folks have been putting Woodstock’s legacy through the spin cycle since
1969. On Thursday night, as the festival’s 40th anniversary approached,
several hundred people piled into the Morrison Hotel Gallery on
the Bowery to see the resulting wash, a newly curated exhibit—three
walls of family friendly pictures by the likes of festival
“staff-photog” Henry Diltz.
Spanning Woodstock’s preparation to its aftermath, a procession of iconic, bucolic images was presented. Adam Weinstein, one
of the show’s curators, wore colorful beads around his neck and a red
button-down Ralph Lauren shirt, as he showed off the first photo—a
bearded hippie raising the Stars and Stripes over a tee-pee—without
irony. Weinstein shrugged off the lack of social context, saying, “I
wasn’t there, so I wouldn’t know what was happening in the tents.”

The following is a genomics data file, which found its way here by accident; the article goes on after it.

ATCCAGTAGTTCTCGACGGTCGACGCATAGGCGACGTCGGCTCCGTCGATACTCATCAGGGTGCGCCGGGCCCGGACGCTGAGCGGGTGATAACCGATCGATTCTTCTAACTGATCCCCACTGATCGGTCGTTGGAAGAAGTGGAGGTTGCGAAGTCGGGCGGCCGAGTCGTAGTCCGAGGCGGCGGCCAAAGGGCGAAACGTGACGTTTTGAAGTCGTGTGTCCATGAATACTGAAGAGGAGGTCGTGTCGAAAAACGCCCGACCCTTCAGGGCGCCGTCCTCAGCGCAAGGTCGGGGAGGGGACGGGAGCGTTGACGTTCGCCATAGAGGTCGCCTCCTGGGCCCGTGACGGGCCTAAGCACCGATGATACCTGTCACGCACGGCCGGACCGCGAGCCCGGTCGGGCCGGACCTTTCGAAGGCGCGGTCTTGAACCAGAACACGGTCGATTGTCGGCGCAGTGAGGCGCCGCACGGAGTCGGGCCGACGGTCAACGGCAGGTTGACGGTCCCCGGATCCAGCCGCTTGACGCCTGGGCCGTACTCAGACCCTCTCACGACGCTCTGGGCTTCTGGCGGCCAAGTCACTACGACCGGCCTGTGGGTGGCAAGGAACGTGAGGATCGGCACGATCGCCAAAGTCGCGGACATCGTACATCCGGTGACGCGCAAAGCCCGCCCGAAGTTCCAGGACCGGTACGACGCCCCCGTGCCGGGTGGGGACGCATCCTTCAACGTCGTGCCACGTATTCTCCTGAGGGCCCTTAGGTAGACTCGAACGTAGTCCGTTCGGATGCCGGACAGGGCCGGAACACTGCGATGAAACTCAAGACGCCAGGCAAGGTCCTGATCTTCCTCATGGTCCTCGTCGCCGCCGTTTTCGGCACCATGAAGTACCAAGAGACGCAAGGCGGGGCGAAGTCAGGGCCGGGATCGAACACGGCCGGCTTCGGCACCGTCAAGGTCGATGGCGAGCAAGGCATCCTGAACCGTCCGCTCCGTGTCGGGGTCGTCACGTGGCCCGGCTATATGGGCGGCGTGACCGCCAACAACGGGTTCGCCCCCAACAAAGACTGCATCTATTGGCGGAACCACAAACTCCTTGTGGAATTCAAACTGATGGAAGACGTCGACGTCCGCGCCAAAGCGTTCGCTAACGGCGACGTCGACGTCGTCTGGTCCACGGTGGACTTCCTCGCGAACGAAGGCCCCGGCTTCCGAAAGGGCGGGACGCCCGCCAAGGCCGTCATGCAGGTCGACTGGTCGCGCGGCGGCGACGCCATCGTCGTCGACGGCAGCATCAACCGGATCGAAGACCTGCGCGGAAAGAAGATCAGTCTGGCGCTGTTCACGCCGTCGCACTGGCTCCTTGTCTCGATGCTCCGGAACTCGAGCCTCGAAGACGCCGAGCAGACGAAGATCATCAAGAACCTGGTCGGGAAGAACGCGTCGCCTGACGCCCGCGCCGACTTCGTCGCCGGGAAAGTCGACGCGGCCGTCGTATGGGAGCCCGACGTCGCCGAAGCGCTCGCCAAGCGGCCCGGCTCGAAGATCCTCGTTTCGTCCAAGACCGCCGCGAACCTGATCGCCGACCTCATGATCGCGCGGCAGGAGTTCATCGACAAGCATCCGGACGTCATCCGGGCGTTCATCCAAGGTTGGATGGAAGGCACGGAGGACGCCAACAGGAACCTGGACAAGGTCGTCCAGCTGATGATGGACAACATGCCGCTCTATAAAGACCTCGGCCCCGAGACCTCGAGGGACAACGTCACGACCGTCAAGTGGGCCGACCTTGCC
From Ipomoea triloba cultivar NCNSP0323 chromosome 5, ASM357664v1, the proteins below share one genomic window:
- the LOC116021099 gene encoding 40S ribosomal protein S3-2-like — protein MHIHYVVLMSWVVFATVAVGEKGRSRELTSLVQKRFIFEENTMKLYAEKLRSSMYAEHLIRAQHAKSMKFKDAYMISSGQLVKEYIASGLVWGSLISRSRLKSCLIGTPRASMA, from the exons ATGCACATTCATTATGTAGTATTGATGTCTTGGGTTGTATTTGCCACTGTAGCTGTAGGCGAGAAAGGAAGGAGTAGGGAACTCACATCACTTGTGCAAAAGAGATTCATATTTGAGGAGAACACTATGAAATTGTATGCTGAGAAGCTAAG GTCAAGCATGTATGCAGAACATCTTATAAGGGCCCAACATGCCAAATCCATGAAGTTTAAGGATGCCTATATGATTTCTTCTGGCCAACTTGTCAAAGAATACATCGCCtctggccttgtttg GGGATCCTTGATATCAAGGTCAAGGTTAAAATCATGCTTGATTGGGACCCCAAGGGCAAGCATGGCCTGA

up were portraits of chiseled flower children, easily mistaken for an
ad campaign. If the exhibit is anything to go by, brown acid was a type
of beer and there was no “F-U-C- K, what are we fighting for?”
sing-along. The weekend was just a flag-waving pastoral, and Jimi
Hendrix, so moved by love of the U.S. of A., cranked out “The
Star-Spangled Banner” on his Stratocaster.
Pointing to a small
wooden stage crammed in the corner of the space, after the crowd had
gone, Weinstein gushed, “It’s like we’re doing our own Woodstock here.”
I wanted to ask him if he meant in the vein of Woodstock ‘99, but a
middle-aged woman carrying a tennis racket wanted a price list, so I
let him get to work.